Three systemic risks that await us in 2023

Adjust your asset allocation accordingly… and see you next December to reap the benefits!

The beginning of the year is an opportunity for investors to consider their capital investments and adapt their strategies to the macroeconomic context.

While traditional forecasting exercises about what the markets will do are more entertainment and fortune-telling than financial analysis, taking the time to assess the situation on January 1st is essential to maximizing profits and preventing losses in the market.

Because the years follow each other, but they are not the same. In early 2021, it was necessary to invest in the context of the ongoing pandemic and the strain on international supply chains. At the beginning of 2022, savvy investors were looking into energy issues and expecting shortages (for which the war in Ukraine was only a catalyst, gas prices in Europe began to rise in the summer of 2021).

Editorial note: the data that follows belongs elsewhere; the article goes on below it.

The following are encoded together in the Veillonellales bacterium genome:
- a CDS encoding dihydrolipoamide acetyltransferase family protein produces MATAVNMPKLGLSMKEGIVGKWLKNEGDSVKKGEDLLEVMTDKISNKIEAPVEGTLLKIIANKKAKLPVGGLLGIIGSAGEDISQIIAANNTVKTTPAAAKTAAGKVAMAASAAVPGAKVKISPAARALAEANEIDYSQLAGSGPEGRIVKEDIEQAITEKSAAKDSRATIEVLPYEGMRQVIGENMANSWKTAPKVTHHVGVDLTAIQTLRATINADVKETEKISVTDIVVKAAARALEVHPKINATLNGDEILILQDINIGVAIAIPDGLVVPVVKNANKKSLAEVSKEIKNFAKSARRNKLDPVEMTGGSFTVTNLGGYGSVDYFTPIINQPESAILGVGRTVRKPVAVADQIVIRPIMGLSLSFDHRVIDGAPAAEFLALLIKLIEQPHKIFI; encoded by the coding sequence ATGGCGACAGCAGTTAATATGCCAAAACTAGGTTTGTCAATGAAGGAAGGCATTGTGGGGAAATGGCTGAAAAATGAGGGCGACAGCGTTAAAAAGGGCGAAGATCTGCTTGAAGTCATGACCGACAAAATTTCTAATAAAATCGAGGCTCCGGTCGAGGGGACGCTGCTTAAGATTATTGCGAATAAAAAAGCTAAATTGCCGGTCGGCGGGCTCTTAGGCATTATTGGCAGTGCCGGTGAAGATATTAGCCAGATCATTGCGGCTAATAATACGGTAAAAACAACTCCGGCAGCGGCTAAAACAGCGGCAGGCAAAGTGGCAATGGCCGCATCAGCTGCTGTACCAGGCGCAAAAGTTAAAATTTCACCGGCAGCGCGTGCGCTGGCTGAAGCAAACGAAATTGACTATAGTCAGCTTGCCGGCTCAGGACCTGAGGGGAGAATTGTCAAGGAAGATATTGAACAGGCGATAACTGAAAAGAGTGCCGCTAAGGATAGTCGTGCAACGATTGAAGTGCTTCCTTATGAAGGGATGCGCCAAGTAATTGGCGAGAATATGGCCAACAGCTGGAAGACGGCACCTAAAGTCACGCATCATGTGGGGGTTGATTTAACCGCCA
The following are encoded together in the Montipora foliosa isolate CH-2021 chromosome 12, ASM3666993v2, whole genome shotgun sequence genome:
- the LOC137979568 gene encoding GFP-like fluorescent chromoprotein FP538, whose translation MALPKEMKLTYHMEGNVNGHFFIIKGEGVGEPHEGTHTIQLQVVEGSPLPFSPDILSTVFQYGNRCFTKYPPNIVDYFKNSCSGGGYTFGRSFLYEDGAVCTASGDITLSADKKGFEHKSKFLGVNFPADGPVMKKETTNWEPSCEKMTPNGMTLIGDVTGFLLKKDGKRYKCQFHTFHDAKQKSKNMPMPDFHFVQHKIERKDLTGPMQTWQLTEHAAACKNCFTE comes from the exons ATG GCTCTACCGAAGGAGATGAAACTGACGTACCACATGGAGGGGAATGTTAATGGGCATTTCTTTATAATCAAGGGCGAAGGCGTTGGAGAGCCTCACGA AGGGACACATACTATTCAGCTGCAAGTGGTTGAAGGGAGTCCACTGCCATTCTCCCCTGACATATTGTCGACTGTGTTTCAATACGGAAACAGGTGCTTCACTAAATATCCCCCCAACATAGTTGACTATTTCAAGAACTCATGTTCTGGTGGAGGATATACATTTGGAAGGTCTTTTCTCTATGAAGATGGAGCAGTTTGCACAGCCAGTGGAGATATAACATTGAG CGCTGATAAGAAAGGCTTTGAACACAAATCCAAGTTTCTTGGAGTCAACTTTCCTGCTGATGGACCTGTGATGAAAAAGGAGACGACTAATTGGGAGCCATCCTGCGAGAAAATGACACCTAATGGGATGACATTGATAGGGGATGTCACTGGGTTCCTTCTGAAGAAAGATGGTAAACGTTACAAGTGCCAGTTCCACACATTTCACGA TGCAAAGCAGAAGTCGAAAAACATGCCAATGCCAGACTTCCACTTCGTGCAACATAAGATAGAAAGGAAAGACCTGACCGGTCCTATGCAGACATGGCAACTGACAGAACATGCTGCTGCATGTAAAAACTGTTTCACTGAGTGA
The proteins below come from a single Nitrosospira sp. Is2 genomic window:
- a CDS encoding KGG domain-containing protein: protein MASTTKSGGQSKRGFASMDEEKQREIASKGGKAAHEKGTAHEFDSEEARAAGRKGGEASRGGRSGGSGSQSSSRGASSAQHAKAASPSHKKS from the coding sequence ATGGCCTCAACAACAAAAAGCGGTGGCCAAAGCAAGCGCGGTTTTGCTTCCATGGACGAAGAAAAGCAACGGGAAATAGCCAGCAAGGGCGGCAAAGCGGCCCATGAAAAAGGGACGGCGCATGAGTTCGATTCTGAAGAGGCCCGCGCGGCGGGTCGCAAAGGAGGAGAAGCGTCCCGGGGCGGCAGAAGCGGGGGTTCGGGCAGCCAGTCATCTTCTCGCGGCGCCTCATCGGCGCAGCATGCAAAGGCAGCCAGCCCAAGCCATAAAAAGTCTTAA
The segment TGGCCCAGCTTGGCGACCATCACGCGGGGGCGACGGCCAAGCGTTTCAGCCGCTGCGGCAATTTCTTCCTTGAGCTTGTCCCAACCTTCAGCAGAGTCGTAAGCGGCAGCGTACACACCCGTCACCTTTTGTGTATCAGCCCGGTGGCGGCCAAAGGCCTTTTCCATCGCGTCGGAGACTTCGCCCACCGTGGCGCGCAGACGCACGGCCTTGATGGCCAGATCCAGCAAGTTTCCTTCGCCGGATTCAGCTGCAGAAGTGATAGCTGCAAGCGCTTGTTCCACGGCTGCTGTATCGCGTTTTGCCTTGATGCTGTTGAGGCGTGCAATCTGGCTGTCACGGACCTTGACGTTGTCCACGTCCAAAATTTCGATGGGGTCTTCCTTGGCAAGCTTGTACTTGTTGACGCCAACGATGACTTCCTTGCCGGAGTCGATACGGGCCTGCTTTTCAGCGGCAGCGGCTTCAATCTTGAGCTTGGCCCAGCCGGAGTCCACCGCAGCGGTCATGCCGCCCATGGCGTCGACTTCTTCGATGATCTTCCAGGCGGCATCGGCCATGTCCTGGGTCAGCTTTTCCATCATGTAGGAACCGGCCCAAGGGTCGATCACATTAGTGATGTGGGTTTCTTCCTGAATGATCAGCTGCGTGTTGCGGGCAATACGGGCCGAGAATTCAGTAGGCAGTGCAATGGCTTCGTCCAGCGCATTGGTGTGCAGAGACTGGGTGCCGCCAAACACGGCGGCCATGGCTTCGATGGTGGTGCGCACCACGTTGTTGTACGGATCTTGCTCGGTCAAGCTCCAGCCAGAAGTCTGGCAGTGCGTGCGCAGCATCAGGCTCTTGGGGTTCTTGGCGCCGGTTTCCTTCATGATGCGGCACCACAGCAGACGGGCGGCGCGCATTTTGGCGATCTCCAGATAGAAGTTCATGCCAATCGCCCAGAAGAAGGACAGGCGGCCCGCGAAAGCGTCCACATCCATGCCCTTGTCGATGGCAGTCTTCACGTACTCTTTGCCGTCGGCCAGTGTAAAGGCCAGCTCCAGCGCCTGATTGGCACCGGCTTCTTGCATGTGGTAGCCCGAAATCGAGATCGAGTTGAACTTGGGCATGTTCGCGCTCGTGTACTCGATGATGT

Here are three major paradigm shifts that could impact our investments in early 2023. For those wondering, a common bailout would be the “threats” or “risks” in the markets that justify parting with its shares.

On the other hand, those who have been waiting for them will see a simple reshuffle of the macroeconomic cards… and an opportunity to profit.

Change n°1: fat shortage soon?

The war in Ukraine continues, and with it, economic tension between Europe and Russia.

To be honest, at the beginning of the year I am more optimistic about our gas supply than I was six months ago. Our economic fabric has adapted painfully, but it has adapted.

Unless we hope for a miraculous recovery of gas-hit companies, those that are still profitable at the end of 2022 should continue to operate in 2023. Their position might even be stronger than a year ago, if some of their competitors had gone bankrupt in the meantime.

On the other hand, the oil supply will be the next crisis to be managed. The Kremlin may cut oil production this year in response to the European Union, the G7 and Australia imposing restrictions on the price of Russian black gold.